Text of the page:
The rise of Xi Jinping - Dispatch Weekly

October 17, 2022 - Reading time: 5 minutes

Chinese President Xi Jinping has solidified his power in a way that no other Chinese leader has done in decades. He has abolished term limits, giving himself the ability to stay in office indefinitely. He has also increased censorship and cracked down on dissent, making it clear that he will not tolerate any challenges to his authority. Xi Jinping’s consolidation of power has worrying implications for the future of China. It is now more clear than ever that Xi plans to rule for life, and that he will not hesitate to use whatever means necessary to stay in power. This does not bode well for the future of democracy or human rights in China.

Since taking office in 2013, Xi Jinping has systematically amassed power to himself and his allies, cementing his position as the most powerful Chinese leader since Mao Zedong.

Xi has used his time in office to consolidate power and control over the Chinese Communist Party (CCP), the government, and the military. He has tightened restrictions on freedom of expression and assembly, cracked down on dissent and civil society, and pursued an aggressive anti-corruption campaign that has ensnared many of his political opponents.

In March 2018, Xi was formally appointed to a second five-year term as CCP general secretary, and he is widely expected to retain his position as president of China when his current term expires in 2022. Xi’s continued hold on power will ensure that China remains an authoritarian state for the foreseeable future.

The consolidation of power

As Xi Jinping consolidates his power, he is becoming increasingly unchallengeable. He has made a series of moves that have centralized power within the Chinese Communist Party and made it harder for potential rivals to mount a serious challenge.

He has been appointed to key positions within the party, including head of the Central Military Commission, which controls the armed forces. He has also been given a “Unified Leadership” doctrine, which gives him complete control over party and state institutions. Additionally, he has instituted a massive anti-corruption campaign that has targeted potential rivals and furthered his own political power.

Xi Jinping is now firmly in control of China and is unlikely to be challenged anytime soon. His consolidation of power is likely to have long-term implications for the country and could lead to further authoritarianism.

The implications for China and the world

Since taking over as China’s leader in 2012, Xi Jinping has amassed more power than any Chinese leader since Mao Zedong. He has used that power to solidify his control over the country and its institutions, and to pursue an ambitious agenda at home and abroad.

The implications of Xi’s consolidation of power are far-reaching, both for China and for the world. Within China, Xi is now the undisputed leader, with no clear successor in sight. This concentration of power could lead to greater stability in the short term, but it also carries the risk of making China’s leadership less responsive to the needs of its people. In the long run, it could make China less stable and more prone to internal conflict.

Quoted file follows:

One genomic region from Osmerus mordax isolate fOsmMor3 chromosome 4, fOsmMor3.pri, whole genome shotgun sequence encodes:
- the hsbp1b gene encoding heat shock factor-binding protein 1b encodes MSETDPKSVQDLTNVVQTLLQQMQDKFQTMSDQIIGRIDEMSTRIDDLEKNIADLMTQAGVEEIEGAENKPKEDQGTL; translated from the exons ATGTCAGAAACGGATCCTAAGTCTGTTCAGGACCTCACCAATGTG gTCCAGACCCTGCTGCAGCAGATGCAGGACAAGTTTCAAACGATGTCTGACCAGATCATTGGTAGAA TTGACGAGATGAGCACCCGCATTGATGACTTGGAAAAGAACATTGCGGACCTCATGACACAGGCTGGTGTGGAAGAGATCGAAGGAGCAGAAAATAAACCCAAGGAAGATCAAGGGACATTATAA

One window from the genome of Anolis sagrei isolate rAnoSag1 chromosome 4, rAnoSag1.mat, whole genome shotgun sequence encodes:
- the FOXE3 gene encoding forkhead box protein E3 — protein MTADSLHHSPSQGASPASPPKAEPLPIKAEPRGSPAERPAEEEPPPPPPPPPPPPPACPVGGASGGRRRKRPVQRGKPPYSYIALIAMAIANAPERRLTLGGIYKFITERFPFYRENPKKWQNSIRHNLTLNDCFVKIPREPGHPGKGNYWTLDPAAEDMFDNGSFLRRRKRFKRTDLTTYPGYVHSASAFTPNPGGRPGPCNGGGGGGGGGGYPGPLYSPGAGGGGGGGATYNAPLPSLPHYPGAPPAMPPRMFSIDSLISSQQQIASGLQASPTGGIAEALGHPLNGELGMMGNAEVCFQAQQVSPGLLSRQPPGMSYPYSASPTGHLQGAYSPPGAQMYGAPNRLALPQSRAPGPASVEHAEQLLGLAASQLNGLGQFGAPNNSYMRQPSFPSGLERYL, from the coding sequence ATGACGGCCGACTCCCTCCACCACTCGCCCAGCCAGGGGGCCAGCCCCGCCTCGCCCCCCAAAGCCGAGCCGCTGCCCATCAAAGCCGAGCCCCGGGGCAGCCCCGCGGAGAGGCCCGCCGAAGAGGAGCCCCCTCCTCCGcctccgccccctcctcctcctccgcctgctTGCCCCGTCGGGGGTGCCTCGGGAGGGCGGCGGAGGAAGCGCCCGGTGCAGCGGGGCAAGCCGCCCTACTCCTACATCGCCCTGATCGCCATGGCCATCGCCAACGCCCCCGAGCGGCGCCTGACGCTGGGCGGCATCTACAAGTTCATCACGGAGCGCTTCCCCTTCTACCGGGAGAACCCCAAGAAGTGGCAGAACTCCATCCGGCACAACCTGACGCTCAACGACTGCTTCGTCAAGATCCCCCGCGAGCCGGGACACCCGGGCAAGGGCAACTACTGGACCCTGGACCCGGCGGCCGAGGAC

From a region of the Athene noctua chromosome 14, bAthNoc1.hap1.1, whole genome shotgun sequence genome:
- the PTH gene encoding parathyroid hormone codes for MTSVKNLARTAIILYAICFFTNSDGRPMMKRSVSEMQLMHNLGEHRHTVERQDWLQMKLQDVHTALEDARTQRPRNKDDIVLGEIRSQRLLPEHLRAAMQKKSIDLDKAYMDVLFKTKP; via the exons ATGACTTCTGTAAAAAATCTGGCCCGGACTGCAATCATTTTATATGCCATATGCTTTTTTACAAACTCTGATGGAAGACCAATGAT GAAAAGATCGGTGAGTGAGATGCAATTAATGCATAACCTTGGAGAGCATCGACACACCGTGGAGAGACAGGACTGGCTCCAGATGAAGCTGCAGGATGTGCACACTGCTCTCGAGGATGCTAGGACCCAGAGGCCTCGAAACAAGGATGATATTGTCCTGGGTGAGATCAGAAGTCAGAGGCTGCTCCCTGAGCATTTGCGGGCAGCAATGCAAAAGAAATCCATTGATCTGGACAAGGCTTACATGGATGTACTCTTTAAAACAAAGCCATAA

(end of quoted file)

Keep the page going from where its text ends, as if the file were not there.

Xi’s consolidation of power also has implications for China’s relations with the rest of the world. As China becomes more assertive on the global stage, other countries are likely to take a harder line against it. This could lead to a more confrontational relationship between China and the United States, as well as between China and its neighbors in Asia. In the worst case scenario, this could lead to a new Cold War between China and the West.

What Xi Jinping’s unchallengeability means for the future

Since taking office in 2013, Chinese President Xi Jinping has worked to solidify his power and position within the country. In the past few years, he has succeeded in amassing more control than any other leader in recent memory. This unchallengeability has led some to worry about what it could mean for the future of China.

Xi’s critics say that his consolidation of power is a throwback to the days of Mao Zedong, when one-man rule was the norm. They worry that Xi will use his unchallengeability to further centralize power and crack down on dissent.

Others argue that Xi’s tight grip on power is necessary for China to continue its economic development and push back against Western influence. They believe that only a strong leader can keep China on track.

Whatever the case may be, it is clear that Xi Jinping’s unchallengeability has major implications for China’s future. It remains to be seen how this will play out, but one thing is certain: the next few years are going to be fascinating to watch.

Xi Jinping has made himself unchallengeable in China, and it is unlikely that anyone will be able to remove him from power in the near future. He has eliminated his potential rivals and consolidated his power to such an extent that it would be very difficult for anyone to mount a serious challenge to his rule. Xi is likely to remain in power for many years to come, and China will continue to be ruled by a single man.

DW Staff

David Lintott is the Editor-in-Chief, leading our team of talented freelance journalists. He specializes in covering culture, sport, and society. Originally from the decaying seaside town of Eastbourne, he attributes his insightful world-weariness to his roots in this unique setting.